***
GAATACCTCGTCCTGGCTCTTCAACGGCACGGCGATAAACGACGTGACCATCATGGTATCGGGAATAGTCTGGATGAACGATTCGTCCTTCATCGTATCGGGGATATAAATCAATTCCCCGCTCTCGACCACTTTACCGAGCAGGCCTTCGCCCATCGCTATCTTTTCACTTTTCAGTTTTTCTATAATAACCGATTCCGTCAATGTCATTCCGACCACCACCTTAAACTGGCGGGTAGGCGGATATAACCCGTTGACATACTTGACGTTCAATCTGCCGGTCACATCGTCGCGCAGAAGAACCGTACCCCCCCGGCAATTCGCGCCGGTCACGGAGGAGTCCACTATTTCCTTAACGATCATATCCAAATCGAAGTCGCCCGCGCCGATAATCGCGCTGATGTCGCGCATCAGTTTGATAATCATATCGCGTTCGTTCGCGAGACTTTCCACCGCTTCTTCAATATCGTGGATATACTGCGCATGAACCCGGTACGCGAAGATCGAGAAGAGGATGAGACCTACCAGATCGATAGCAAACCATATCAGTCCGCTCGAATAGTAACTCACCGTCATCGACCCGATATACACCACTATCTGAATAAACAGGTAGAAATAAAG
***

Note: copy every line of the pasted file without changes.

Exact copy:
GAATACCTCGTCCTGGCTCTTCAACGGCACGGCGATAAACGACGTGACCATCATGGTATCGGGAATAGTCTGGATGAACGATTCGTCCTTCATCGTATCGGGGATATAAATCAATTCCCCGCTCTCGACCACTTTACCGAGCAGGCCTTCGCCCATCGCTATCTTTTCACTTTTCAGTTTTTCTATAATAACCGATTCCGTCAATGTCATTCCGACCACCACCTTAAACTGGCGGGTAGGCGGATATAACCCGTTGACATACTTGACGTTCAATCTGCCGGTCACATCGTCGCGCAGAAGAACCGTACCCCCCCGGCAATTCGCGCCGGTCACGGAGGAGTCCACTATTTCCTTAACGATCATATCCAAATCGAAGTCGCCCGCGCCGATAATCGCGCTGATGTCGCGCATCAGTTTGATAATCATATCGCGTTCGTTCGCGAGACTTTCCACCGCTTCTTCAATATCGTGGATATACTGCGCATGAACCCGGTACGCGAAGATCGAGAAGAGGATGAGACCTACCAGATCGATAGCAAACCATATCAGTCCGCTCGAATAGTAACTCACCGTCATCGACCCGATATACACCACTATCTGAATAAACAGGTAGAAATAAAG